The book is also serious because Jon Ronson talks about real world issues, like the war in Iraq and the 9/11 attacks. A man named Bert Rodriguez, a martial arts teacher who also believes in psychic power, was apparently a trainer of Ziad Jarrah who took down one of the planes on 9/11. "Ziad Jarrah was twenty-six when he took control of United Airlines flight 93, which came down in a field in Pennsylvania on its way to Washington, D.C." This part of the book had a very serious mood to it because it talked about how Bert Rodriguez unknowingly taught a terrorist martial arts to prepare him for the 9/11 attacks.
Wednesday, April 4, 2012
The Mood of "The Men Who Stare At Goats"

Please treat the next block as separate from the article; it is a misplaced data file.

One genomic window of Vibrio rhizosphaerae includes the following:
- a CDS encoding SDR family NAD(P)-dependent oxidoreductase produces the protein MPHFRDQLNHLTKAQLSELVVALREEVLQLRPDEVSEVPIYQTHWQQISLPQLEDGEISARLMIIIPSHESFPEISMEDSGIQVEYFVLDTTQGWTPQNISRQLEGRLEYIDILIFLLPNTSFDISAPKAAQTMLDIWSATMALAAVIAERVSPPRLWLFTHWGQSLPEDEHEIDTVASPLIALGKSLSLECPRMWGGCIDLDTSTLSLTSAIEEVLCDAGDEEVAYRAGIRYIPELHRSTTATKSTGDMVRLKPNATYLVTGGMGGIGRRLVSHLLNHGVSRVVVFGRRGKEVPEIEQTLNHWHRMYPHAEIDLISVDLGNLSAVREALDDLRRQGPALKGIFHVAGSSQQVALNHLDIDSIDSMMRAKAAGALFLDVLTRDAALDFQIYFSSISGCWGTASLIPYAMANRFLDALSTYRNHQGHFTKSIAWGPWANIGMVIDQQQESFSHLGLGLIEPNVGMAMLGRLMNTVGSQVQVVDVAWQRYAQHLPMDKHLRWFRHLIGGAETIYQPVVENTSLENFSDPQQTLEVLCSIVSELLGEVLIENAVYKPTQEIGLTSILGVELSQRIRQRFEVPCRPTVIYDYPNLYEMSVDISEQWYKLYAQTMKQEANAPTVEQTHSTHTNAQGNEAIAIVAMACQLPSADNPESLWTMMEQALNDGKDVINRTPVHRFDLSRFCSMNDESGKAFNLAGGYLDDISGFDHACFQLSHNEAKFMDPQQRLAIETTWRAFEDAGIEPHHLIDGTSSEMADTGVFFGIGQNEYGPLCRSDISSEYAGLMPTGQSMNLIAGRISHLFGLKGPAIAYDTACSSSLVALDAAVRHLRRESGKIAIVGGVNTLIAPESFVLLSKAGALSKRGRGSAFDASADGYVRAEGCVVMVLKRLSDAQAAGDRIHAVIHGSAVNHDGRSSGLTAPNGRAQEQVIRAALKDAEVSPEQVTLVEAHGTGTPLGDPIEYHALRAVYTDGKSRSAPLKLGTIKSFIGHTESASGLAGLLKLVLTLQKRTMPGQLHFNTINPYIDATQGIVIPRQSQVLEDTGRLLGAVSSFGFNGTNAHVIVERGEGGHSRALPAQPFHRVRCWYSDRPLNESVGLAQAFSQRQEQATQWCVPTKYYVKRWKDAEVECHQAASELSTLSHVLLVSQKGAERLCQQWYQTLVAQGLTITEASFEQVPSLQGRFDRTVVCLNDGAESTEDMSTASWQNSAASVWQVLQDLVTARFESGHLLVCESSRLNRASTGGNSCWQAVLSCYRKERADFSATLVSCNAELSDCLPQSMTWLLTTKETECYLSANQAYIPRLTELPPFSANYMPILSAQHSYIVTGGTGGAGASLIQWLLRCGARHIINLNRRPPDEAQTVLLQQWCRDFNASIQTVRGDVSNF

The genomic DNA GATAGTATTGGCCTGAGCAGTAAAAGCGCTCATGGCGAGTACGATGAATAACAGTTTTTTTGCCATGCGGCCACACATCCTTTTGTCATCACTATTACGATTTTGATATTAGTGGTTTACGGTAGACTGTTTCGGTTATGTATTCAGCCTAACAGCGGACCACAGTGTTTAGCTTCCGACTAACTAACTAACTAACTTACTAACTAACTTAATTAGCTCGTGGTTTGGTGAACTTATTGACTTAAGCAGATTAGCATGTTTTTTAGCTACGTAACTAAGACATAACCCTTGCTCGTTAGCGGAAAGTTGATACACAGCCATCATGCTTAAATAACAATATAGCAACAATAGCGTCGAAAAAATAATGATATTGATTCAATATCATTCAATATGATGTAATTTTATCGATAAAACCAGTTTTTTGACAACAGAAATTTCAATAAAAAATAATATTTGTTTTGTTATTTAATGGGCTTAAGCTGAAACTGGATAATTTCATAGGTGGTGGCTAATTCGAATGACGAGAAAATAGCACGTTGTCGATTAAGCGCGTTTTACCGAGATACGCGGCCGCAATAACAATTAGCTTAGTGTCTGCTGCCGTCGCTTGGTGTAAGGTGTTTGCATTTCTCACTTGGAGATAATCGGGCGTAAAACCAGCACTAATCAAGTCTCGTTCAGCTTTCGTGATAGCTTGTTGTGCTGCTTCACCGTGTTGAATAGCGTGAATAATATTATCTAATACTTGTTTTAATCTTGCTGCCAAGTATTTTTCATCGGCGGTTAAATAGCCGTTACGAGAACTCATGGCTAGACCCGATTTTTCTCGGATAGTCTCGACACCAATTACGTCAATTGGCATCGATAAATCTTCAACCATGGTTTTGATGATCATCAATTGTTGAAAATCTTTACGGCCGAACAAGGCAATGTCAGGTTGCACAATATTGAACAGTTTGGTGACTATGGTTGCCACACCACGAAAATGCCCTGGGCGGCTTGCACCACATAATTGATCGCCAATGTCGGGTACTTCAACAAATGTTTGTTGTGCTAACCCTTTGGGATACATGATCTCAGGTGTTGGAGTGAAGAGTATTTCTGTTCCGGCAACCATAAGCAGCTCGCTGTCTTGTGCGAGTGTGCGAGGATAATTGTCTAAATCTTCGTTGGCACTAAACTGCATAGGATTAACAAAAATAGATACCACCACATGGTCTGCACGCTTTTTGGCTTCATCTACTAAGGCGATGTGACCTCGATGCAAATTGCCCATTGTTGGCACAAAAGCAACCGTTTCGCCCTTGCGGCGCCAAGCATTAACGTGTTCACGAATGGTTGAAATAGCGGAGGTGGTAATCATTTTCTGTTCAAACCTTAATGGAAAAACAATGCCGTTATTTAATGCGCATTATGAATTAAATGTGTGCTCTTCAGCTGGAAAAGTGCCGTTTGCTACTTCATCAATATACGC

The Men Who Stare At Goats is both humorous and serious because it informs of true events and it entertains the reader. The book is humorous by the several characters that are unintentionally funny. For example, one man, Guy Savelli, was part of a psychic group of military people and he claimed to have killed his hamster. "And then he said- and his voice sounded sorrowful and distressed- 'Last week I killed my hamster.'" When Guy said he killed his hamster, he was talking about how he used psychic powers to kill it, and then shows Jon Ronson the video of him staring at it, but it never actually dies. This brought humor into the book and made it more than just a book of information. Another part of the book that had humor was when a man by the name of Pete Brusso, a teacher of martial arts who believes in psychic powers, actually beats up the reporter Jon Ronson. "I didn't see Pete's hands move. All I know is that both my armpits, my neck, and my chest began to hurt enormously, all at once, and then I was flying..." Pete Brusso asked Ronson to choke him, so he did, and that is what happened; he got thrown up in the air without really even knowing how it happened. This seemed like a hilarious break in the book because it was unexpected.